At the same time, though, Tori, you must know some of the jaws you are sticking your head into. People will leaven their compliments with insults, as if a sentence that doesn't end up neutral is somehow malformed. They will praise you for your new electronic toys and your new bandmates as cover for saying your "girl with a piano" thing was played out (but when does anybody ever say someone's "boy with a guitar" thing is played out?), and they'll claim "I guess you go too far / When pianos try to be guitars" is an apology, not your way of stalking the borders of their tiny musical worlds, and of understanding how we try desperately (and frequently successfully) to make parts of ourselves perform functions they aren't officially capable of. They will pick on the sexual transparency of the lyrics of "Raspberry Swirl", never noticing that the song amounts to an ebullient rejoinder to "Smack My Bitch Up", and as a dance epic demands a mantra, not a talmudic text. They won't read the lyrics to see where you pretend you're singing "alive below the waste", not "alive below the waist". They'll list the other people that play on this album (conveniently forgetting that it was only ever the tours and some of the b-sides you did entirely by yourself), and miss that you've turned them into as effortless an extension of yourself as your own piano keys. They'll notice the way the other instruments go away for "Black-Dove (January)", but won't listen closely enough to hear how the ambience itself changes, the walls and microphones all gathering around you like the edges of the universe rushing in to hear you tell them a story. They'll miss at least half of your eerie lyrical ambiguities (enunciation in music, like realism in painting, is often cruelly overrated), like "mama laid me" and "my molasses" that both sound like "marmalade", "Beene's got some pot" like "Being in Gadsen Park", and "backstab" for "backstage". They'll perk up at the totally harmless "fucking", in "Northern Lad", oblivious to the fact that the entire chorus turns on an explicit sexual detail. They will recount the story of your miscarriage and pull all the lines about babies out of "Spark" and "Playboy Mommy", like they retold the story of your rape every time they mentioned "Me and a Gun", and they will miss, entirely, that one of the things "Me and a Gun" did for you was lift you above the experience, and by extension above all such experiences, so that your songs, at least, if not your life, can now overcome a miscarriage without everything else having to stop. They'll flip impatiently through the xerograph booklet-photos, missing some of the most unsettling and expressive self-portraits I've ever seen, like you're the answer die floating up out of the inky water of a Magic 8-Ball, delivering the inscrutable and ambiguous verdict most questions of destiny really demand. They won't have the patience or the self-possession to give themselves over to the tangled logic of your songs, either musically or lyrically, and so they'll never find out that the twists your songs go through are not cubist ballet, they are the pathways of the invisible mazes you traverse to reach hidden dimensions. They never understood that Confucius does his crossword with a pen not because he doesn't make mistakes, but because his mistakes are the most precious thing he can think to fill the squares with. But just let them go. They are in a hurry, and the less we delay them, the sooner they'll quit complaining and depart.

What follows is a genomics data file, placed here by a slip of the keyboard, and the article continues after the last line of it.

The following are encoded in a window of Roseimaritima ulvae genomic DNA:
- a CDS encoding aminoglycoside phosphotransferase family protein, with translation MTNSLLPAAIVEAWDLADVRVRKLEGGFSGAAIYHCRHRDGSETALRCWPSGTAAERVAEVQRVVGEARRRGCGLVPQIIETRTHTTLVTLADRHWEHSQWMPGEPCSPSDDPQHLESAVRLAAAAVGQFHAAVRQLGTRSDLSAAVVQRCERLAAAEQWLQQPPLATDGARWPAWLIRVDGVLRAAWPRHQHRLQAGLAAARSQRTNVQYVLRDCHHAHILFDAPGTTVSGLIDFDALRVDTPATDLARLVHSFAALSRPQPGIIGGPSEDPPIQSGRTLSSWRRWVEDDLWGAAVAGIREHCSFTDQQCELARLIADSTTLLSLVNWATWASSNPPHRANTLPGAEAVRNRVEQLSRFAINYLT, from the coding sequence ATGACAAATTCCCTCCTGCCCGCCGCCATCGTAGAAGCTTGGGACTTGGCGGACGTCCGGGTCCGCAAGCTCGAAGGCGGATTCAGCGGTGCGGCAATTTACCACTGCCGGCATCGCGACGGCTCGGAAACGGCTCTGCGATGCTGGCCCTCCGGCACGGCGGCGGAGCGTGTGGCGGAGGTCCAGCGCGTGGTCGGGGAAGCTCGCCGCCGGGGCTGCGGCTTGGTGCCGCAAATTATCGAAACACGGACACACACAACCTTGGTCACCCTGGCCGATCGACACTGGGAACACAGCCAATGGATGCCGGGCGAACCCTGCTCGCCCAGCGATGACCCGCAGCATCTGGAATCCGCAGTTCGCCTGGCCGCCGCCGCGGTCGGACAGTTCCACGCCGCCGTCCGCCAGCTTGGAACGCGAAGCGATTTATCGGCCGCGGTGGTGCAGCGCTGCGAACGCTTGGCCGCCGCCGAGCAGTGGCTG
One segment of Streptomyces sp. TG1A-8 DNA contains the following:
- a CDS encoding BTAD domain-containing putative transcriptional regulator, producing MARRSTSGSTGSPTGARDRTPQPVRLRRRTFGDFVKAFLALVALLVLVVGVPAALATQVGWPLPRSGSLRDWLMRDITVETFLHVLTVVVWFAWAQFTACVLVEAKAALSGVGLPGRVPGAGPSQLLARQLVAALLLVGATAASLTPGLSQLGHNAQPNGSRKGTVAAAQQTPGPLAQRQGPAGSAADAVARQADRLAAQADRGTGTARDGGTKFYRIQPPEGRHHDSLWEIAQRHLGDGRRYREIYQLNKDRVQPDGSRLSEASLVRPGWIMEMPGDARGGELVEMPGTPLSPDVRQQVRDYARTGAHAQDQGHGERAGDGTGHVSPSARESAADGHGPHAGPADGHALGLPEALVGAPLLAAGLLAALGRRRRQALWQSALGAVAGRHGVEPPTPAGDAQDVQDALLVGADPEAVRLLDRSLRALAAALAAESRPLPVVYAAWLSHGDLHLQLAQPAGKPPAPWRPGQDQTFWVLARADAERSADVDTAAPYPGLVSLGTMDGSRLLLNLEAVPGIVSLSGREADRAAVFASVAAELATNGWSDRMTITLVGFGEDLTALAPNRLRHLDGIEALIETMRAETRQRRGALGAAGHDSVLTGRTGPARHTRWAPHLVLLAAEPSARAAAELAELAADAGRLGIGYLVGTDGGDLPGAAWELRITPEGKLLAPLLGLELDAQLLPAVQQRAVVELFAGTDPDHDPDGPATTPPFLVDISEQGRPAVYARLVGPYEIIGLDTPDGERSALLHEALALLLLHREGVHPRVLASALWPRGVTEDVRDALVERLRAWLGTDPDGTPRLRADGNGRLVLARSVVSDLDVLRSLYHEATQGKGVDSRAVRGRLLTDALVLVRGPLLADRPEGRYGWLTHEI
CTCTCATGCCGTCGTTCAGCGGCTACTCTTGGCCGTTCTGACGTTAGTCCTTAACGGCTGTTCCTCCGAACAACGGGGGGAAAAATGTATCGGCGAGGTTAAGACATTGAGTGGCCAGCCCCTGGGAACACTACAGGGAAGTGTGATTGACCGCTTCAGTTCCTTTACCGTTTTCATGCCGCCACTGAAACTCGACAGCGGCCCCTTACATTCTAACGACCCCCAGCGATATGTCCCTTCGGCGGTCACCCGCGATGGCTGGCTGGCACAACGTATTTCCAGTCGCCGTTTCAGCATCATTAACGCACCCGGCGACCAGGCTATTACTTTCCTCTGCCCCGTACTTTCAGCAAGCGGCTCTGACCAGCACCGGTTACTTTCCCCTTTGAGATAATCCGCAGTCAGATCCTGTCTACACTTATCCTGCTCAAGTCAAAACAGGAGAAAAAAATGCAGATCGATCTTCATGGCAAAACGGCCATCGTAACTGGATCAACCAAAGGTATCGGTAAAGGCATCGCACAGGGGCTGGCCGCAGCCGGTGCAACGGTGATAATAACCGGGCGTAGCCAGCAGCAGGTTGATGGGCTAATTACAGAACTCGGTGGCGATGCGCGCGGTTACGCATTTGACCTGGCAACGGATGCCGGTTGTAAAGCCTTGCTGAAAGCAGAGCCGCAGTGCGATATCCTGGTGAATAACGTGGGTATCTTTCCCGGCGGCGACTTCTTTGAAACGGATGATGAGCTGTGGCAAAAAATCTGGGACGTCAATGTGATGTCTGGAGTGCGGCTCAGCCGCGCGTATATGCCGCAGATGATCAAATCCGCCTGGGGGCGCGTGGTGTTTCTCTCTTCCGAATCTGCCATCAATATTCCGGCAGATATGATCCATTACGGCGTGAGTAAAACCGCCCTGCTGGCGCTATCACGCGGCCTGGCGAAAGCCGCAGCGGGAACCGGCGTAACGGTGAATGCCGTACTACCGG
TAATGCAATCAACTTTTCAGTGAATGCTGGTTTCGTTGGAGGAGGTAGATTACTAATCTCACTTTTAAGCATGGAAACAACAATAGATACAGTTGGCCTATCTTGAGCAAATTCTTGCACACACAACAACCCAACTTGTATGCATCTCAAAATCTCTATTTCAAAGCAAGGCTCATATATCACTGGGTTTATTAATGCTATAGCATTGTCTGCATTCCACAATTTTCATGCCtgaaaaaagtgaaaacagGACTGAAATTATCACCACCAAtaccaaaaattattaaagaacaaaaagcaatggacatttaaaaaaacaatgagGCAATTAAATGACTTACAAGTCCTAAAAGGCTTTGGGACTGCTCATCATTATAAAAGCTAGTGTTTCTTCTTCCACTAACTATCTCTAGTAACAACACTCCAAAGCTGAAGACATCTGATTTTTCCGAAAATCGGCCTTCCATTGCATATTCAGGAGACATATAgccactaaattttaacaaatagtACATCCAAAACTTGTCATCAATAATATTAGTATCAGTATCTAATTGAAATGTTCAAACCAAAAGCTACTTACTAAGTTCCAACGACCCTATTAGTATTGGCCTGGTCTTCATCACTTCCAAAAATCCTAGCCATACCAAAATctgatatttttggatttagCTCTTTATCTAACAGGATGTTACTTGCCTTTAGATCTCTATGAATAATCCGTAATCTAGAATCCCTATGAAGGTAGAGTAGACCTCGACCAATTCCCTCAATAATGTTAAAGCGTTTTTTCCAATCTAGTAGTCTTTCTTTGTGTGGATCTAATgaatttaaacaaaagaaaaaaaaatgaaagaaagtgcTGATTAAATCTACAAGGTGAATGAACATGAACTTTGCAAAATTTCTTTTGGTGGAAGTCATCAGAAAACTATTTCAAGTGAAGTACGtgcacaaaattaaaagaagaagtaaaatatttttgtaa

2:03am, eighth repetition.